MAF partners Aaron and Amy Speitelsbach have served with mission organisation Ethnos360 since 2007, first studying French in France, then moving to Abidjan, Ivory Coast for one year, before relocating to a village close the Liberian border for two years and finally settling across the border in Liberia in 2011.
They are working among the Glarro, a people group numbering about 4000-5000, who live mainly on the border between Ivory Coast and Liberia. “We are doing church planting work,” Aaron explains. “We have finished studying the language, and Amy is currently involved in teaching literacy classes, while I am preparing bible lessons that we hope to start teaching soon.”
The work is challenging, as there are aspects of the local culture which make it hard for people to hear and accept the gospel. “The Glarro are animists at heart; they are afraid of spirits and witchcraft,” says Aaron. “They are also a proud people, easily vexed by someone insulting them. While they have an idea of a creator God, through talking to people it is obvious that their concept of God is far from the truths expressed in the Bible. One man told me that although he believes that God created the whole world, he does not think that God is still alive. He said that after all, it was a long time ago and even for God that is too long.”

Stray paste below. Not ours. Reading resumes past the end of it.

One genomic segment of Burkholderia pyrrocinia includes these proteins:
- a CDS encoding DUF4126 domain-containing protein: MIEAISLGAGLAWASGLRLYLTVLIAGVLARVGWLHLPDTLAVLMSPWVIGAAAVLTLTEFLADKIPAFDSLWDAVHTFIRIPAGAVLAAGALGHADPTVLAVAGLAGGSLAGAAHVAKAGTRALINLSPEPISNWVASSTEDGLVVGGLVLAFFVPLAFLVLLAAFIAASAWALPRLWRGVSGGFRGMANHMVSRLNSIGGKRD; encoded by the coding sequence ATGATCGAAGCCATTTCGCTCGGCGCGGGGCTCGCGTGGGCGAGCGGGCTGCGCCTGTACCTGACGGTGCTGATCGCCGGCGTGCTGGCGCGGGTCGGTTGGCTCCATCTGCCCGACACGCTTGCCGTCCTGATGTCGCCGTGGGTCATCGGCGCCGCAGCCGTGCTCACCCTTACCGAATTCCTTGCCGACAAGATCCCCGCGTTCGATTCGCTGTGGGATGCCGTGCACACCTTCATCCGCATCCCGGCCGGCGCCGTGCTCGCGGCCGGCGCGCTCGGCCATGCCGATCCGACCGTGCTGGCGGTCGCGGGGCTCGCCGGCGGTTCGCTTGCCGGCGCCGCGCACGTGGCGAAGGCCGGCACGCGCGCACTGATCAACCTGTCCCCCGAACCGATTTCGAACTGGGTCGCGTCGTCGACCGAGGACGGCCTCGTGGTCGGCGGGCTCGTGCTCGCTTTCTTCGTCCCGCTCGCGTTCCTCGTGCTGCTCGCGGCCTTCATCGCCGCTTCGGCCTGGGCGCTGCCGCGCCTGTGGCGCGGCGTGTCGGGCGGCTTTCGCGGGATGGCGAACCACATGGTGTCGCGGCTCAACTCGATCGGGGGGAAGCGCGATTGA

Working from their home in a village in eastern Liberia, Aaron and Amy rely heavily on solar power to support both their day-to-day life and their ministry. Recently they expanded their existing system by adding extra panels so that they can run a fridge and occasionally some power tools, and also to be able to produce literacy materials with a laser printer.
In order to transport these fragile items as safely as possible, the panels were loaded onto one of MAF’s regular shuttle flights to Harper, about three hours’ drive from the Speitelsbach’s home; they came by vehicle to meet the plane and collect them. “The solar panels arrived in the village without damage,” Aaron reports. “I was a bit concerned they could break, so I drove very carefully along the potholed and rutted mud road. But bringing them on the plane gave a much better chance of getting them whole to our village. Bringing them from Monrovia all the way by car would have meant about 14 hours on much worse stretches of mud roads”.
As an experienced electrician, Aaron was able to install the panels himself without problems, and confirms they are working well to produce the energy they need, and so to enhance their ministry. “We believe that it is important that the people will be able to read the Bible in their own language and understand what God wants to tell them”. It is privilege for MAF to support Aaron and Amy’s work in reaching and serving isolated people.